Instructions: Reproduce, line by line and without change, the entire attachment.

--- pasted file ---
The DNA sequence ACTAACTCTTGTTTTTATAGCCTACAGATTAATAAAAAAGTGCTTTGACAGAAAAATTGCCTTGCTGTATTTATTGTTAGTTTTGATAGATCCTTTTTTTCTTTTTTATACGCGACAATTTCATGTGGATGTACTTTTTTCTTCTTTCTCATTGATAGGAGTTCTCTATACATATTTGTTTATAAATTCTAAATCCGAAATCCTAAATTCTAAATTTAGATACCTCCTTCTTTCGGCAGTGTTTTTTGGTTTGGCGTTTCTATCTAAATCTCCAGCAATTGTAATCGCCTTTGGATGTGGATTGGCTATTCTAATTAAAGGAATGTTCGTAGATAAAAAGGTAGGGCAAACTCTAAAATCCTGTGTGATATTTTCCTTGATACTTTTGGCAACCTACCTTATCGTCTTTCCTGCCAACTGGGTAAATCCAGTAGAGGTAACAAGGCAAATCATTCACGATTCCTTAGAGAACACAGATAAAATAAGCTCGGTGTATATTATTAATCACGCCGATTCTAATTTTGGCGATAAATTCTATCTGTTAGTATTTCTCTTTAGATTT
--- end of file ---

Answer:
The DNA sequence ACTAACTCTTGTTTTTATAGCCTACAGATTAATAAAAAAGTGCTTTGACAGAAAAATTGCCTTGCTGTATTTATTGTTAGTTTTGATAGATCCTTTTTTTCTTTTTTATACGCGACAATTTCATGTGGATGTACTTTTTTCTTCTTTCTCATTGATAGGAGTTCTCTATACATATTTGTTTATAAATTCTAAATCCGAAATCCTAAATTCTAAATTTAGATACCTCCTTCTTTCGGCAGTGTTTTTTGGTTTGGCGTTTCTATCTAAATCTCCAGCAATTGTAATCGCCTTTGGATGTGGATTGGCTATTCTAATTAAAGGAATGTTCGTAGATAAAAAGGTAGGGCAAACTCTAAAATCCTGTGTGATATTTTCCTTGATACTTTTGGCAACCTACCTTATCGTCTTTCCTGCCAACTGGGTAAATCCAGTAGAGGTAACAAGGCAAATCATTCACGATTCCTTAGAGAACACAGATAAAATAAGCTCGGTGTATATTATTAATCACGCCGATTCTAATTTTGGCGATAAATTCTATCTGTTAGTATTTCTCTTTAGATTT